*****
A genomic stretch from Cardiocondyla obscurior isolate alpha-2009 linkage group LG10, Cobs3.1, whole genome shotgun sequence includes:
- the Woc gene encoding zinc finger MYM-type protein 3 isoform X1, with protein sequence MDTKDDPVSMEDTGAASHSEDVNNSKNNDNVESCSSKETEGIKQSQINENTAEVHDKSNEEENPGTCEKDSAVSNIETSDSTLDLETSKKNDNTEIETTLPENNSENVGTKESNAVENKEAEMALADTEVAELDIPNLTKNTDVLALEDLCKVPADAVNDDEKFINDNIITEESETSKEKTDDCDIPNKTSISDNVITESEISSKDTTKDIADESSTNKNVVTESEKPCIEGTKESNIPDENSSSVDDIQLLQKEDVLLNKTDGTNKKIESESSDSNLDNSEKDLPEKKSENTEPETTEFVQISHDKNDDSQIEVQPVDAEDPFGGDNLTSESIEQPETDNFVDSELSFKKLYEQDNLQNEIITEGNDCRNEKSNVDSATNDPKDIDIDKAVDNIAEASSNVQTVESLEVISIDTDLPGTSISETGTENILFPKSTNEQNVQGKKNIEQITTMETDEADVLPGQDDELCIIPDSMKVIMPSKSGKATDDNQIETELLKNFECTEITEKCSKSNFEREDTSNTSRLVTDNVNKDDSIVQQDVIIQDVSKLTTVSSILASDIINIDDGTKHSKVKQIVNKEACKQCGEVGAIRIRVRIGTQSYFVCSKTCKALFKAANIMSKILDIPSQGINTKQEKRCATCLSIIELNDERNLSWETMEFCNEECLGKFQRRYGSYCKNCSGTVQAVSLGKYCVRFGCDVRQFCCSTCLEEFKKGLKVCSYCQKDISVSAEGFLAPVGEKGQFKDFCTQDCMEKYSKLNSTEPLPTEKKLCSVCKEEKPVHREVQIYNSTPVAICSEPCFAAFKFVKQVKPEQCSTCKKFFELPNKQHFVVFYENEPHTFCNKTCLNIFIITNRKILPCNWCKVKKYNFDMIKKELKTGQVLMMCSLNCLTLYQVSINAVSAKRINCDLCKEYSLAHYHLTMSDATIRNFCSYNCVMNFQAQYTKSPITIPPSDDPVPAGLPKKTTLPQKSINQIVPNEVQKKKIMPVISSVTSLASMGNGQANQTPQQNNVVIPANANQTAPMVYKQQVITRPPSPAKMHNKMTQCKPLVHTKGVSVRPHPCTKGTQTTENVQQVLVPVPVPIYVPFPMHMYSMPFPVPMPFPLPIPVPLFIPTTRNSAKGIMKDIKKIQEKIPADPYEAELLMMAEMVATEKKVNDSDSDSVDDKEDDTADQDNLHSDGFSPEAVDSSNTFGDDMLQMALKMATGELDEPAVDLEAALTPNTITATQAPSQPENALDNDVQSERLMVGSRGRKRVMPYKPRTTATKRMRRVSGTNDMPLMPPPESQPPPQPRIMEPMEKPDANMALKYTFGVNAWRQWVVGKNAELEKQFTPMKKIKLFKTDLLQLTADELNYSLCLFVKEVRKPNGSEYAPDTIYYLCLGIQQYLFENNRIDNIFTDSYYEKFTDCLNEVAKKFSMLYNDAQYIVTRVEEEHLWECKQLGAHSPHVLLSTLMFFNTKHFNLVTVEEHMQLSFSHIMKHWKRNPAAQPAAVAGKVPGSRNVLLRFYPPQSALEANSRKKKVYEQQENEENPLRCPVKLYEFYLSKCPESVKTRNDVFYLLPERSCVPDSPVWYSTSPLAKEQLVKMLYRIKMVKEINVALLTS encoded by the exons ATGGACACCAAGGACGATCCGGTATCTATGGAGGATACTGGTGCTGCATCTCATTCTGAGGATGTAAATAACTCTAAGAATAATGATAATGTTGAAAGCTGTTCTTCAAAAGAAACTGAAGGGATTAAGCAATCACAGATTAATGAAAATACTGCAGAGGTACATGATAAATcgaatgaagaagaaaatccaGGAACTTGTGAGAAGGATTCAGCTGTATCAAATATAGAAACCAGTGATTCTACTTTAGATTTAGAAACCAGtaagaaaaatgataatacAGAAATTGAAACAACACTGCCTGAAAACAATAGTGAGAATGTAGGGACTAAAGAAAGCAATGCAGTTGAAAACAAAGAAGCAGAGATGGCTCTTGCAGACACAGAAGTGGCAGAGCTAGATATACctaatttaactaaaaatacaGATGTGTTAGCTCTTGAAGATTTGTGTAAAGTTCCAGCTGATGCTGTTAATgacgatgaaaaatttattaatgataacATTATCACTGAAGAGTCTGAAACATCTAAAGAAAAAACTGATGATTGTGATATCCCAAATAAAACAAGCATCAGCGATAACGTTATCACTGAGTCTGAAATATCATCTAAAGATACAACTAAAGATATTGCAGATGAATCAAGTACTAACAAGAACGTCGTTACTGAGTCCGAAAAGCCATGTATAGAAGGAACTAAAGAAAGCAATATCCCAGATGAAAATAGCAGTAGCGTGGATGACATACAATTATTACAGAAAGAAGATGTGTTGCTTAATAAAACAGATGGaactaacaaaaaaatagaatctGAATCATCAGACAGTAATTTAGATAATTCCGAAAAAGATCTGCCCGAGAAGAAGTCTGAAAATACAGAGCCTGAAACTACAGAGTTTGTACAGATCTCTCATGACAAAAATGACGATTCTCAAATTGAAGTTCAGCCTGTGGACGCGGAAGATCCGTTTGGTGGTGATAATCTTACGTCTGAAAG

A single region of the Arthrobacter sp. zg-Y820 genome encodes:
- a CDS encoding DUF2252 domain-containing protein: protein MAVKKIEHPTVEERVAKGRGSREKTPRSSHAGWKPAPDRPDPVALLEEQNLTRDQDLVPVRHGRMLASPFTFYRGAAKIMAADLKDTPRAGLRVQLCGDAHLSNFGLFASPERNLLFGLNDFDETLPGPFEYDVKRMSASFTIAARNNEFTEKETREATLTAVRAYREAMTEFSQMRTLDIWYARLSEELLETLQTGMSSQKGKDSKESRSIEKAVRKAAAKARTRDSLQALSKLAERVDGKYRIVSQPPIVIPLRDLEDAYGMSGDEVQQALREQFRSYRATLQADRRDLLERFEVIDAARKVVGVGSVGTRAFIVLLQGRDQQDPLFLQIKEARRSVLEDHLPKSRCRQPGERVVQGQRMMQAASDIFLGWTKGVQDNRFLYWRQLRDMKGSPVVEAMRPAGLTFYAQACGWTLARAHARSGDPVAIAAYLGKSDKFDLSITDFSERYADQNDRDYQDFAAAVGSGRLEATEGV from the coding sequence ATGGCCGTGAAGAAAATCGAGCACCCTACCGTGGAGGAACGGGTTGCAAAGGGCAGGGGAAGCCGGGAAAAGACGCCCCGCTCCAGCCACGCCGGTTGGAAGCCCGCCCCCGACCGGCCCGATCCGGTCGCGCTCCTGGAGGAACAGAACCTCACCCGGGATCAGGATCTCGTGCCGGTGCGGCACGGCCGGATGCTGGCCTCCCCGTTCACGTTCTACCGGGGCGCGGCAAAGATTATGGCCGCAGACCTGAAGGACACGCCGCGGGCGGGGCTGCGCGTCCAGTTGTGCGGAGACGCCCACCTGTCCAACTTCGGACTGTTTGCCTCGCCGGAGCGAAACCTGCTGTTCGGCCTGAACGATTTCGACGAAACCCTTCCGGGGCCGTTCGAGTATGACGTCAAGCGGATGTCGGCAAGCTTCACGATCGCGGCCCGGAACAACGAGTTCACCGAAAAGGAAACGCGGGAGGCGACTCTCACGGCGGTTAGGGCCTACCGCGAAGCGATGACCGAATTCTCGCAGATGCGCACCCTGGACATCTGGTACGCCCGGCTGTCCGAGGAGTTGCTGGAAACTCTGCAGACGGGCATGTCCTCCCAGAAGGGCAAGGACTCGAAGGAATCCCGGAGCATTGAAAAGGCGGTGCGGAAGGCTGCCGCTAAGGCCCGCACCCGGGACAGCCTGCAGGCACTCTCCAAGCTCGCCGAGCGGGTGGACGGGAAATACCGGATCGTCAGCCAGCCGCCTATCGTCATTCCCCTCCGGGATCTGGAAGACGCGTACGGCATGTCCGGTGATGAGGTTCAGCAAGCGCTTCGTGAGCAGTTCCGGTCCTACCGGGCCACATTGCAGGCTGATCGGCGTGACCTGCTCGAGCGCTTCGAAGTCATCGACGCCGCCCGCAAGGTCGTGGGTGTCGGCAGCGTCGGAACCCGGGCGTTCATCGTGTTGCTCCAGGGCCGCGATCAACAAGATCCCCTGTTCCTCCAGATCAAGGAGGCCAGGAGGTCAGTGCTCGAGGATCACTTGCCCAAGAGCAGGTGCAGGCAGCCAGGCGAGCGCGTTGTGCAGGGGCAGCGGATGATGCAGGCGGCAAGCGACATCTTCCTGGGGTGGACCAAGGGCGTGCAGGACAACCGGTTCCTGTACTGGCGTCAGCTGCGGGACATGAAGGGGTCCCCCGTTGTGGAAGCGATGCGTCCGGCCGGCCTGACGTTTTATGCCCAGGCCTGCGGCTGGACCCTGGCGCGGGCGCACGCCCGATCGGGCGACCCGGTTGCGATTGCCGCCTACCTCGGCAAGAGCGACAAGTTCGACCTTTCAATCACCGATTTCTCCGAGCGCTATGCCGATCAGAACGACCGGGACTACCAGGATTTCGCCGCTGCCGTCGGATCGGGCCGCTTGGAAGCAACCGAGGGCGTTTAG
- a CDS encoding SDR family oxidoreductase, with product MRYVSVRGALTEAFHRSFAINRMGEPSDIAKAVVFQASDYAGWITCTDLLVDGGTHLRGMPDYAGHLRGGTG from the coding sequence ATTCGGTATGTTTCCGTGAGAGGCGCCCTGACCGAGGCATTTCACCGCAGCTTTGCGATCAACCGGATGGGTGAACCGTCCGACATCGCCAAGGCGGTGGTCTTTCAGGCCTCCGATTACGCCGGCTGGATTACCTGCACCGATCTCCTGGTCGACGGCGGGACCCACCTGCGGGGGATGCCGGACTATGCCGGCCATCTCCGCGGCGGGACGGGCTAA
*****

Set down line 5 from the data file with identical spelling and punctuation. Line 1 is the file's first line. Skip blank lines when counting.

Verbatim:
- a CDS encoding SDR family oxidoreductase, with product MRYVSVRGALTEAFHRSFAINRMGEPSDIAKAVVFQASDYAGWITCTDLLVDGGTHLRGMPDYAGHLRGGTG from the coding sequence ATTCGGTATGTTTCCGTGAGAGGCGCCCTGACCGAGGCATTTCACCGCAGCTTTGCGATCAACCGGATGGGTGAACCGTCCGACATCGCCAAGGCGGTGGTCTTTCAGGCCTCCGATTACGCCGGCTGGATTACCTGCACCGATCTCCTGGTCGACGGCGGGACCCACCTGCGGGGGATGCCGGACTATGCCGGCCATCTCCGCGGCGGGACGGGCTAA